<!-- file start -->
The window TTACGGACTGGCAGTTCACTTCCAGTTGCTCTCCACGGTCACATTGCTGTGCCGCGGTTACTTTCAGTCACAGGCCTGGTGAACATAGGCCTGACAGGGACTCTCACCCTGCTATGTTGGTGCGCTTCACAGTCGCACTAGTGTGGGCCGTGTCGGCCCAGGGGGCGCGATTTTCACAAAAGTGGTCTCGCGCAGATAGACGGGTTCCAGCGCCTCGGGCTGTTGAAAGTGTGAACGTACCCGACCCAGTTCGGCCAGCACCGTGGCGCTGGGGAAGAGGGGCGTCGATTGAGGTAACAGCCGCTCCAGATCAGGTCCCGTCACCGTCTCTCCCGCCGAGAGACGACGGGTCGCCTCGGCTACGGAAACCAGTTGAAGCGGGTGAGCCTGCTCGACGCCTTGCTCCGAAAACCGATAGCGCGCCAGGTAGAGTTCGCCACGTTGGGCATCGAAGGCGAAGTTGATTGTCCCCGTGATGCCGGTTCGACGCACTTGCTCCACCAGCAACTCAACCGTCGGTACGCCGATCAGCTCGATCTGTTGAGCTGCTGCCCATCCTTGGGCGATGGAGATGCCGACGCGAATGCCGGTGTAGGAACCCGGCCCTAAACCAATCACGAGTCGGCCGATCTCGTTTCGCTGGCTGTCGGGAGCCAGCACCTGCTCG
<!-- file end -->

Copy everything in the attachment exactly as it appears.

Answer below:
The window TTACGGACTGGCAGTTCACTTCCAGTTGCTCTCCACGGTCACATTGCTGTGCCGCGGTTACTTTCAGTCACAGGCCTGGTGAACATAGGCCTGACAGGGACTCTCACCCTGCTATGTTGGTGCGCTTCACAGTCGCACTAGTGTGGGCCGTGTCGGCCCAGGGGGCGCGATTTTCACAAAAGTGGTCTCGCGCAGATAGACGGGTTCCAGCGCCTCGGGCTGTTGAAAGTGTGAACGTACCCGACCCAGTTCGGCCAGCACCGTGGCGCTGGGGAAGAGGGGCGTCGATTGAGGTAACAGCCGCTCCAGATCAGGTCCCGTCACCGTCTCTCCCGCCGAGAGACGACGGGTCGCCTCGGCTACGGAAACCAGTTGAAGCGGGTGAGCCTGCTCGACGCCTTGCTCCGAAAACCGATAGCGCGCCAGGTAGAGTTCGCCACGTTGGGCATCGAAGGCGAAGTTGATTGTCCCCGTGATGCCGGTTCGACGCACTTGCTCCACCAGCAACTCAACCGTCGGTACGCCGATCAGCTCGATCTGTTGAGCTGCTGCCCATCCTTGGGCGATGGAGATGCCGACGCGAATGCCGGTGTAGGAACCCGGCCCTAAACCAATCACGAGTCGGCCGATCTCGTTTCGCTGGCTGTCGGGAGCCAGCACCTGCTCG